Local companies favour proposed Pine Pass upgrades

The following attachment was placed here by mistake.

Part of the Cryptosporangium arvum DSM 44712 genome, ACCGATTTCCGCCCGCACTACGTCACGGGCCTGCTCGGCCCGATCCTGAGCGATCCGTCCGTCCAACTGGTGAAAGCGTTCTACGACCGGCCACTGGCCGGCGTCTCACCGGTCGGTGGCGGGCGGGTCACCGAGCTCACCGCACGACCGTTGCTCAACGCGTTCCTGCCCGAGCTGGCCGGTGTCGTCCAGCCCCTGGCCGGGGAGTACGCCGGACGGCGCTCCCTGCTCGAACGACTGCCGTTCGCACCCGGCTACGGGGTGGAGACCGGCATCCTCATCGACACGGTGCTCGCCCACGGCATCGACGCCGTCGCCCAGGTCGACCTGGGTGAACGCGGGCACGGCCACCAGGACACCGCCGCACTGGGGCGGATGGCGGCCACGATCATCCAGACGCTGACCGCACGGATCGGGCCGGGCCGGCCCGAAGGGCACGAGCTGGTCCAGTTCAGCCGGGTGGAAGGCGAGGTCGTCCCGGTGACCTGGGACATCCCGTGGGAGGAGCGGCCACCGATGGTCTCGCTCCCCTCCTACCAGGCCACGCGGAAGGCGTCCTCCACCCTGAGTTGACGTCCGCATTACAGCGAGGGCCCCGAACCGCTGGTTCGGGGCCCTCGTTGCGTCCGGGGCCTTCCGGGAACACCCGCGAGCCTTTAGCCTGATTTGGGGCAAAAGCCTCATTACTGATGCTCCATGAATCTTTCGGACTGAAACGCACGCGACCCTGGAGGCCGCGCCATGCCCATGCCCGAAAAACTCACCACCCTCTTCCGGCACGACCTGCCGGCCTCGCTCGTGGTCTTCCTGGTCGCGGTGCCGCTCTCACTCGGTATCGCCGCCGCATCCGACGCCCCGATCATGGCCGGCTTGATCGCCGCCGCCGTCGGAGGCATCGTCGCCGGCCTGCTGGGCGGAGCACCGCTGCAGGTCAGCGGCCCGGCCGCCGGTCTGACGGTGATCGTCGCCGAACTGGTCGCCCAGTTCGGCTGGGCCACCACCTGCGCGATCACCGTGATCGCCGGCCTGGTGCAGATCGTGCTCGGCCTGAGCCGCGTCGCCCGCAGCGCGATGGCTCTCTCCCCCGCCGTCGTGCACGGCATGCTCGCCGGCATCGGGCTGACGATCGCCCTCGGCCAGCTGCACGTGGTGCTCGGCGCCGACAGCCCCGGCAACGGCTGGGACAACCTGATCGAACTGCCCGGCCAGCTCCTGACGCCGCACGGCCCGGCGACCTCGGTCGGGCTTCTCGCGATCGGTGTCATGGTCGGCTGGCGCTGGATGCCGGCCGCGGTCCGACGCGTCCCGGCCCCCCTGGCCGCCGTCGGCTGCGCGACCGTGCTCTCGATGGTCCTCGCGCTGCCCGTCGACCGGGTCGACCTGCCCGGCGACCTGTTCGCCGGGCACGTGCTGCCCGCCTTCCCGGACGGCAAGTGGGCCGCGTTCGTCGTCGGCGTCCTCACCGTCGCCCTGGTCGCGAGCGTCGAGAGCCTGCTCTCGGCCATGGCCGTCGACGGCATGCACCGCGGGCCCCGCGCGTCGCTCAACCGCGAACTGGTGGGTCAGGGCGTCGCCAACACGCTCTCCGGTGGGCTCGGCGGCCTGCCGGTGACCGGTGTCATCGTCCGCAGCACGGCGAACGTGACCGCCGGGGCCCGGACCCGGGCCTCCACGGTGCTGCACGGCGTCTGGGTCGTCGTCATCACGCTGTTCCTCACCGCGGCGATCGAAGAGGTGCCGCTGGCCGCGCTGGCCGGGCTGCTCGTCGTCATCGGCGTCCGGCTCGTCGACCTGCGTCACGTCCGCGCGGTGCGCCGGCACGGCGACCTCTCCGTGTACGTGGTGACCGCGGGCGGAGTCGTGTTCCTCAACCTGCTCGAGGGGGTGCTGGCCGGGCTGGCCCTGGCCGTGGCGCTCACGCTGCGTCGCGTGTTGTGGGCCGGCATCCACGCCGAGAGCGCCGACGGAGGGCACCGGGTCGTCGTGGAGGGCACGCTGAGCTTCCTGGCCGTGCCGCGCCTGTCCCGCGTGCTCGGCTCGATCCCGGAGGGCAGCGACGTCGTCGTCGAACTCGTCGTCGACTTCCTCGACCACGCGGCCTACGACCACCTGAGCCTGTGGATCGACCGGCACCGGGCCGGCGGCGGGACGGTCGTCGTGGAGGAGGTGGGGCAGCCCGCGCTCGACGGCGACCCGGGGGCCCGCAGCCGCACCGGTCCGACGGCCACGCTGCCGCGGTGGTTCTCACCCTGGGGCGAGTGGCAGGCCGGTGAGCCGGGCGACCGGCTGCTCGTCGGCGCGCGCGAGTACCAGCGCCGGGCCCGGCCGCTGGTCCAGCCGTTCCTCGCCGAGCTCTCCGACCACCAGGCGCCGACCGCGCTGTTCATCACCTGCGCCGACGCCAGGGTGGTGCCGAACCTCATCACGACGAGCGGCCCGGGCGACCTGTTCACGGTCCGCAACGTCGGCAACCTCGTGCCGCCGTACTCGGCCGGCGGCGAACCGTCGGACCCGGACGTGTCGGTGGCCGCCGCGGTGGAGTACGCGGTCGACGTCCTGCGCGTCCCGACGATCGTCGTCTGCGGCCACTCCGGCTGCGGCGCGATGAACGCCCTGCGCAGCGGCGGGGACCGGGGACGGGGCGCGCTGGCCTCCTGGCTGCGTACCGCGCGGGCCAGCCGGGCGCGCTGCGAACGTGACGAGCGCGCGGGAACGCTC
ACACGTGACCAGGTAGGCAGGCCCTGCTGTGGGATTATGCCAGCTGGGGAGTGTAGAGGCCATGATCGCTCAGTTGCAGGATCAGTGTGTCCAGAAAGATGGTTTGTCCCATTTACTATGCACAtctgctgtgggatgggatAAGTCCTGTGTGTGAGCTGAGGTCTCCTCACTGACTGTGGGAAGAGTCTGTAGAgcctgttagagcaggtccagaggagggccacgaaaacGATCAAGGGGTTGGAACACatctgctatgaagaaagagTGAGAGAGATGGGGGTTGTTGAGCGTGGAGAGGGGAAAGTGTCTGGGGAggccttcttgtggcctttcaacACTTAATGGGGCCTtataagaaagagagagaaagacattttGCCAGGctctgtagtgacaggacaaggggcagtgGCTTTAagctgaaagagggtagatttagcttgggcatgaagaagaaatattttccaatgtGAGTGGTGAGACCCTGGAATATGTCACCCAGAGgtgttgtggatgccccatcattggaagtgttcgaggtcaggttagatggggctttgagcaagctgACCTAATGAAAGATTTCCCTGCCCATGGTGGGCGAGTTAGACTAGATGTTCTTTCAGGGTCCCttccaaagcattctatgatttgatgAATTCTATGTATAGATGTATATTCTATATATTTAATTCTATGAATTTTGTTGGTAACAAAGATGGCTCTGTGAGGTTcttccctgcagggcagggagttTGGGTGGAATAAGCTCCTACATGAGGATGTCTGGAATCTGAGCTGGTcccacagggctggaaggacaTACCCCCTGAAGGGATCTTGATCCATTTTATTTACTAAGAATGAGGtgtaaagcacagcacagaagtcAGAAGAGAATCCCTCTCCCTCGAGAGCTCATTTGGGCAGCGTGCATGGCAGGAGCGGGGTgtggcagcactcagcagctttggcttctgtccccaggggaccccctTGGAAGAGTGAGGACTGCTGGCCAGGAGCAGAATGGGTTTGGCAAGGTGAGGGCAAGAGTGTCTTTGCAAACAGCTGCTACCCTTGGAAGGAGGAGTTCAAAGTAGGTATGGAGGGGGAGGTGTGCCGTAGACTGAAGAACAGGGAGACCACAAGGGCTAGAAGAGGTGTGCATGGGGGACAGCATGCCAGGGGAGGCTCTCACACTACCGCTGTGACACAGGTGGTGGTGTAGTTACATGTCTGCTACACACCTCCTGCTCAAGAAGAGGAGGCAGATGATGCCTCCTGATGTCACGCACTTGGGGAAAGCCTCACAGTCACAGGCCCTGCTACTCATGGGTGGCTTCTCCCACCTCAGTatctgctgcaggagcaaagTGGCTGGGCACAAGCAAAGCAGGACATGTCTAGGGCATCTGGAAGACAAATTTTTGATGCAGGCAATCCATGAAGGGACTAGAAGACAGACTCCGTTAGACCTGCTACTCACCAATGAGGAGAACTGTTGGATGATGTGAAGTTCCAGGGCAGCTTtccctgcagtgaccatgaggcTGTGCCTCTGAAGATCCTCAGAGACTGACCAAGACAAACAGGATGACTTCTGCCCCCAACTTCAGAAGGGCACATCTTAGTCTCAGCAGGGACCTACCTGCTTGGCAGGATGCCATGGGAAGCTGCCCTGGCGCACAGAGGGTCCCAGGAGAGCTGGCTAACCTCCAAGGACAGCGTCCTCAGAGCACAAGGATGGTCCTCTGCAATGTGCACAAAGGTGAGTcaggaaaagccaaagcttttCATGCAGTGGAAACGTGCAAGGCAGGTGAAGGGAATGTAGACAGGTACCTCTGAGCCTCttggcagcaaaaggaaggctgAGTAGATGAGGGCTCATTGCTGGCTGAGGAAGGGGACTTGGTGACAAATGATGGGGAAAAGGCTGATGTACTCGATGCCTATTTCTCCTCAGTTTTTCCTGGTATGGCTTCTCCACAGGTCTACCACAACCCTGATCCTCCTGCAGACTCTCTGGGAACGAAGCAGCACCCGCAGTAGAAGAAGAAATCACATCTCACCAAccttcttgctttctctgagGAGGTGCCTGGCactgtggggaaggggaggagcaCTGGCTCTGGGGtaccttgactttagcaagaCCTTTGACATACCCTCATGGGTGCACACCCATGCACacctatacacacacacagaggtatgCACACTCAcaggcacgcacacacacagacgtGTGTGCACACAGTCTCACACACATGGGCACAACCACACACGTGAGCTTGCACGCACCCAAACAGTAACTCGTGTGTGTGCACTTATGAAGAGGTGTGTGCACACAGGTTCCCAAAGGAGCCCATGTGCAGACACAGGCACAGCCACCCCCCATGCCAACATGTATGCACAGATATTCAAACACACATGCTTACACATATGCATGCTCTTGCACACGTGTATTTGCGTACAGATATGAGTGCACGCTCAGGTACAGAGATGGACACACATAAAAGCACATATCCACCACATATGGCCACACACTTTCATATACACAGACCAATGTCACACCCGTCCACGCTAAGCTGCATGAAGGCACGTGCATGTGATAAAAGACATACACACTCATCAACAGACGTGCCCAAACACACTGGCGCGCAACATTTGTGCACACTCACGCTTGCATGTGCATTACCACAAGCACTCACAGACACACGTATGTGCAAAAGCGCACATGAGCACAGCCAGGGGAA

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first_imgThe estimated cost of the improvements is $135 million. But, the Northern Development Chair Evan Saugstad (and Mayor of Chetwynd) says that money could easily be recovered.He says the investment would help businesses claw back work in the B.C. oil and gas and forest industries, currently being done by Alberta firms.[asset|aid=2206|format=mp3player|formatter=asset_bonus|title=896d169230e15b117a8b913fde779481-Evan Saugstad 1_2_Pub.mp3]The report is now in Minister Shirley Bond’s hands. The Ministry of Transportation and Infrastructure will review the proposal, and determine whether to go ahead with the upgrades.For a copy of the Northern Development Initiative Trust Economic Assesment, click on the attachment below.Advertisement Other loads that have been rerouted through Alberta include compressor station components, combines, manufactured homes, large dozers, drilling tanks, bridge components, and coal and ore trucks used in the mining industry.Greg Hammond is the President of Greensmart Homes, which has offices in Dawson Creek and Fort St. John. He says if the existing low clearance overpasses are upgraded as recommended, his company would be able to bid competitively on large pre-manufactured structural building projects in the interior and northwest B.C.Hammond says currently, the majority of Greensmart’s opportunities for large projects are located in northeast B.C. and Alberta.[asset|aid=2205|format=mp3player|formatter=asset_bonus|title=896d169230e15b117a8b913fde779481-Greg Hammond 1_1_Pub.mp3]Advertisement Local businesses are backing the idea of improving sections of the Pine Pass.Just recently, the Northern Development Initiative Trust and the Ministry of Transportation and Infrastructure completed studies on the stretch of highway 97, between Quesnel and Dawson Creek.The studies focused on eight low clearance overhead railway crossings and the Salmon River and Parsnip bridges.- Advertisement -Several businesses in Northeast B.C. are forced to haul oversized loads of equipment through Alberta due to Highway 97’s height and width constraints.Bob Fedderly, of Fedderly Transportation in Fort St. John, says the propsed upgrades would benefit companies in the B.C. interior. Fedderly says those companies have been unable to competitively participate in the oil and gas industry in northeast B.C.[asset|aid=2204|format=mp3player|formatter=asset_bonus|title=896d169230e15b117a8b913fde779481-Bob Fedderly 1_1_Pub.mp3]Advertisementlast_img

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